"Asian American" is a general term for Asians and Pacific Islanders (AAPI) living in the United States. According to U.S. Race and Ethnic Standards for Federal Statistics and Administrative Reporting (1978), Asian Americans and Pacific Islanders refer to persons who can trace their original background to the Far East, Southeast Asia, the Indian subcontinent, or the Pacific Islands including Native Hawaiians.
In 1999, there were about 10.9 million AAPIs living in the United States and its Pacific Island jurisdictions. Of them, about half (53.1%) lived in the western region and more than 96 percent resided in metropolitan areas. Together, AAPIs represented approximately 4.0 percent of the total
The key sociodemographic feature of the AAPI population is its great diversity. Six major ethnic subgroups account for more than 95 percent of the AAPI population: Chinese, Filipino, Japanese, Asian Indian, Korean, and Vietnamese. However, it is estimated that entire AAPI population comprises thirty-two different ethnic groups and speaks almost five hundred distinct languages and dialects. Since 1966, AAPI has been called a "model minority" because of their economic success, achievements, and good citizenship, suggested by such indicators as low crime rates and a low rate of welfare dependency. But AAPI, composed of many ethnic groups, is not a homogeneously preferred group. Due to high proportion of immigrants (about 60 percent of AAPIs in the United States were foreign born), a significant number (22.4 to 53.3%) of AAPIs cannot speak English fluently. There is also a high percentage of refugees. After the Vietnam War, more than 1.4 million Eastern Asian Indochinese refugees have been settled in the United States As a result, the population of AAPIs is extremely heterogeneous in terms of socioeconomic status as well as ethnic origin.
Probably influenced by Eastern culture, strong kinship and family ties are the basic characteristics of the AAPI family structure. There were 2.5 million AAPI families in the United States in 1999, 80 percent of which were married-couple families. AAPI families are often large: 21 percent had five or more family members, compared with 11 percent for non-Hispanic white families. AAPI children under 18 years of age were more likely to live with both parents (84%) than non-Hispanic white children (77%). AAPI parents usually encourage their offspring toward high academic achievement, and they are more likely to direct or supervise their children's educational activities than their white counterparts. As a result, among persons aged twenty-five and over, AAPIs had the highest proportion of bachelor's or higher degree; at 42 percent, compared to 27.7 percent for whites and 13.4 percent for all other ethnic groups combined. However, the AAPI population also consists of more people who lack education (3.4% have an educational level below fourth grade), compared with only 1.6 percent of the total population and0.6 percent of whites.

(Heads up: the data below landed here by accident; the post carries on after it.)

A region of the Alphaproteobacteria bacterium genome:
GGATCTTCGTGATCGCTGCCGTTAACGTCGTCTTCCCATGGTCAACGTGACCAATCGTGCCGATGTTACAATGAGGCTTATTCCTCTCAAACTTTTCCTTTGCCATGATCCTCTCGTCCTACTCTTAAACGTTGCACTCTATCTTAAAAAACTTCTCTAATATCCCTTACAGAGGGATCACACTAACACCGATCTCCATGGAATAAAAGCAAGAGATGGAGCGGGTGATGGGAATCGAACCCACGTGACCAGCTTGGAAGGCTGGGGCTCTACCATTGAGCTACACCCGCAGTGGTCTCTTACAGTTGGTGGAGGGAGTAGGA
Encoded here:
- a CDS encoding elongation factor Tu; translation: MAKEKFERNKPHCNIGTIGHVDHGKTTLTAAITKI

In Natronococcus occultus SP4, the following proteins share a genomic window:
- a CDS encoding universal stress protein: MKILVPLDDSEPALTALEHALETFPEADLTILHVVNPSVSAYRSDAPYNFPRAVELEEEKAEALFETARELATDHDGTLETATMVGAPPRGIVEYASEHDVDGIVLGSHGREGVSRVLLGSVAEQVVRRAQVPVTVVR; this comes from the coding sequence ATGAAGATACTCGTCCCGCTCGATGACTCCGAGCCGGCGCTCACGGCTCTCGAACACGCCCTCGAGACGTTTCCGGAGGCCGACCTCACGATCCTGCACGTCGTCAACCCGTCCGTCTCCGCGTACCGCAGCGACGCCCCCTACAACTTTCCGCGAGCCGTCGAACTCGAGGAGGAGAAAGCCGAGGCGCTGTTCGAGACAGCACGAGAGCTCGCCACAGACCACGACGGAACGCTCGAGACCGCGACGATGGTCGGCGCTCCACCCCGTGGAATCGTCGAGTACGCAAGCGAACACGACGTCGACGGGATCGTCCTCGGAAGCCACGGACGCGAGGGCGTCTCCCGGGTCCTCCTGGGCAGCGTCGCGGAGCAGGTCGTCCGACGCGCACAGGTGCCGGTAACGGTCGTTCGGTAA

AAPIs had the highest median annual household income ($46,637) among the nation's racial groups in 1998. However, because AAPI households were larger than white households (3.15 people versus 2.47 people), the estimated income per household member was lower in the AAPI population ($19,107 for AAPI versus $22,633 for white). The distribution of household income also reflects AAPI's bipolar characteristics. Compared to white households (2.6% of which had an annual income less than $5,000; 21.3% had $75,000 and over), AAPI households had a higher percentage of both poorest and wealthiest households (4.8% had an annual income under $5,000; 28.1% had $75,000 and over). Of AAPIs, 12.5 percent live under the poverty level, which is also higher than the proportion of poor non-Hispanic whites (8.2%).
Generally speaking, U.S. Census data clearly indicate that AAPIs have bipolar sociodemographic characteristics. On average, they are younger and have higher incomes and educational achievement. But on the other hand, there is a significant number of AAPIs with low income, less education, and limited English-speaking capability.
In respect to general health status, AAPIs have the longest life expectancy (80.3 years in 1992), the lowest infant-mortality rate (5.3 per 1,000 live births in 1995), and the lowest age-adjusted mortality rate (282.8 per 100,000 in 1996) among different racial groups in the United States. The three leading causes of death for AAPIs are heart disease, cancer, and stroke, which are coincident with the top leading causes of death for the general population. But, among the different racial groups, AAPIs have the lowest mortality rates from heart disease and all cancers. Stroke is one of major diseases of which the death rate among AAPIs is higher than among whites. Type II diabetes mellitus is another illness with higher prevalence and incidence in the AAPI population, compared to non-Hispanic whites.
Although overall cancer rates for AAPIs are very low, the heterogeneity of AAPIs leads to significantly different ethnic patterns for various